This year, many things were different. I'd been to a number of other important regional events: I knew more people, I knew the bands and the callers, I knew the venue, and I knew what to expect.

It was great. I got to dance with friends that I hadn't seen in months. I got to dance to great bands. The callers were top notch, and there was never a shortage of great ways to spend my time.

My motto for the weekend was "you don't have to do everything." Which meant not staying until 1am, just because there was a dance going on; or not showing up at 9am because that's when things started. Prevailing sanity is an amazing thing.

It meant that I didn't hurt myself; I didn't come back from the vacation more tired than I was when I left; and I still had a great time.

It's amazing.

A Flurry of Contra Dance

I went to a Dance festival a few weeks ago, and wanted to collect, as I am wont to do, some thoughts on the subject. No particular order or organization.

There was a sacred harp singing event at the festival, and then a group of us had a little ad hoc sacred harp session in a hallway (better acoustics) afterwords and the next day. The end result: I feel like I'm starting to really have a clue about Sacred Harp singing. I mean I'm not great or anything, but I don't feel epically lost at a singing. Because I don't come from a particularly background, and don't have any real training with the singing thing, singing from the Sacred Harp has been an adventure. But now I sort of feel like I have the basics: I'm able to get the pitch most of the time. I feel like I have a good sense of myself as a leader and the kinds of songs I like. I'm beginning to become more familiar with a number of different songs in the book, and so forth. I don't have the shapes memorized (or the middle verses to most songs!) but these things are coming.

It was also a very rewarding experience to be part of a group of singers who did that--for lack of a better term--jamming in the hallway. I don't play an instrument, I don't really lead songs in informal settings, so the whole "jamming in the hallway thing" is something I've never really been able to participate in. And getting the chance to do that was pretty cool.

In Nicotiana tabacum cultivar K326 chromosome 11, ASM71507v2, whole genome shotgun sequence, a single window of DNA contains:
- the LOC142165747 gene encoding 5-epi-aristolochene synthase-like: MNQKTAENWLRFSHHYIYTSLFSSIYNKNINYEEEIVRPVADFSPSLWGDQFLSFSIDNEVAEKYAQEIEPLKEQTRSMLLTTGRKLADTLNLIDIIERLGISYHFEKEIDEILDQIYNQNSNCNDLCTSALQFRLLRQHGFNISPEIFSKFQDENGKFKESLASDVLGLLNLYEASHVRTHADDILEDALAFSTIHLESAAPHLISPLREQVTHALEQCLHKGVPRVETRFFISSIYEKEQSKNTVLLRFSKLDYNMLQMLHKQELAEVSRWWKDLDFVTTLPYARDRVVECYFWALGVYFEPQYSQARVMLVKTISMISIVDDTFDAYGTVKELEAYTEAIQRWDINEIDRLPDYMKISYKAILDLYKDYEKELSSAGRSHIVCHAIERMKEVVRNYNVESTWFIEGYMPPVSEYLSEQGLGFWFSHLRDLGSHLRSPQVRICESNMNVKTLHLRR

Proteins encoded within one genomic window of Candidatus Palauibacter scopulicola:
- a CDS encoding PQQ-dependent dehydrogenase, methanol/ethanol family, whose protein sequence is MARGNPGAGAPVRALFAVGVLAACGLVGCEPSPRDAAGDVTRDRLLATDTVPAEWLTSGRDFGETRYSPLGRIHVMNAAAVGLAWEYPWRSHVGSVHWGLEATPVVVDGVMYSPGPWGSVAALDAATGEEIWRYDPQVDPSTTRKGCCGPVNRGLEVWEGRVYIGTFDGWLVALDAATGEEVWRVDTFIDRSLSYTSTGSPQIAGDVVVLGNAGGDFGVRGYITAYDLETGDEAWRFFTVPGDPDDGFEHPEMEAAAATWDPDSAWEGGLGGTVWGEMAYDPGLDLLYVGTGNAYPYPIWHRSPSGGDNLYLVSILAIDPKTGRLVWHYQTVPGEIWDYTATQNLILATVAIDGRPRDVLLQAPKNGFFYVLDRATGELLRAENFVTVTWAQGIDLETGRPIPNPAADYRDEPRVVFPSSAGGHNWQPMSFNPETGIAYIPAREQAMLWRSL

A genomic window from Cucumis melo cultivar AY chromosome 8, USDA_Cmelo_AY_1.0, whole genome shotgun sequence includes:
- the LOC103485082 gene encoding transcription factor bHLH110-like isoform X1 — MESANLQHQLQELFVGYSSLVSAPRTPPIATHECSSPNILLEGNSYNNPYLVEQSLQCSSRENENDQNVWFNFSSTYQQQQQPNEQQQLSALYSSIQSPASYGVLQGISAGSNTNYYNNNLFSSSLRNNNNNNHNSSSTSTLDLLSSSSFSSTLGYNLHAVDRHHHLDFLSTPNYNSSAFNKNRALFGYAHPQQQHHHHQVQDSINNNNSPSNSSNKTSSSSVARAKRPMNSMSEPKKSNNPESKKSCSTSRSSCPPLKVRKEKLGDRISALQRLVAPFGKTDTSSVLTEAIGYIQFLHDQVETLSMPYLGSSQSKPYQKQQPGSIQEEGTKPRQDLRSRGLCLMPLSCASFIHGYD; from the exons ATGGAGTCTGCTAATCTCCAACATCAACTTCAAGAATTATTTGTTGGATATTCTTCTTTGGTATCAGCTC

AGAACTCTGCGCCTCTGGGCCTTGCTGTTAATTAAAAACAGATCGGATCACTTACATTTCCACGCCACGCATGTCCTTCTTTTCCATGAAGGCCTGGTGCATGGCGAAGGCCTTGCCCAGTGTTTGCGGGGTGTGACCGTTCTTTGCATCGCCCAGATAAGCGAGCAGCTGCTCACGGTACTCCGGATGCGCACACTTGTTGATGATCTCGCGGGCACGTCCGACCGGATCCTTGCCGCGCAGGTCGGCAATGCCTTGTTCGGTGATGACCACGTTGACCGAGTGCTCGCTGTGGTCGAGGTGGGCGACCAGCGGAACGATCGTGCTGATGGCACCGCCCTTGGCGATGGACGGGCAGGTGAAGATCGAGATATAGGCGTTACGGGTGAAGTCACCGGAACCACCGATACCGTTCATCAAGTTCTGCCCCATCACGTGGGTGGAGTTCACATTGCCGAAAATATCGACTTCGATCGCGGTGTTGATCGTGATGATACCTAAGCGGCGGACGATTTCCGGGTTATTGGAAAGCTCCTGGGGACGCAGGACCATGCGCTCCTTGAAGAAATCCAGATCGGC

But it was a dance festival. So how was the dancing? Pretty good. the space sucked (bad floor,) but the quality of the dance was wonderful. Contra-dancing in the Midwest, where I hail from, isn't the hip musically experimental thing that it is out here. Part of that is due to the incredibly strong Old-time music community in St. Louis, which isn't a good thing (even the less amazing contra bands in St. Louis are pretty damn good.) And there are a lot of factors that make contra dancing awesome out here: open/participatory bands as musical training grounds, more bands that travel (because things are closer together,) and more dancers that travel as well. That's always nice.

Having said that, I've never really felt like a contra dancer. In high school, when I got into folk dance, I did a lot of international folk dance, and I think my defining folk-dance participation these days is Morris dancing, even though I probably do more contra than anything these days. When you're a kid in the dance community, particularly one of the few kids in your local dance community you can pretty much glide through everything on enthusiasm and good intentions. While I think I've learned a few things about folk dance, I'm aware that I'm not the flashiest, or the most polished dancer around. This is particularly apparent at big dance festivals. But I got to dance with people who I think of as great dancers, and I had a lot of fun, so maybe it all works out. And then I went to a local dance and felt like a great dancer, particularly in terms of my ability to gracefully recover from flubs, and my sense of a dance's relative complexity. So there you have it.

Things that are awesome about contra dance:

  • Gender swapping partners in a dance. Particularly when everyone can go with the flow.
  • Dips.
  • Long rooms where you don't get to the other end of the set in a given dance.
  • Bands with awesome elements like foot percussion and woodwinds.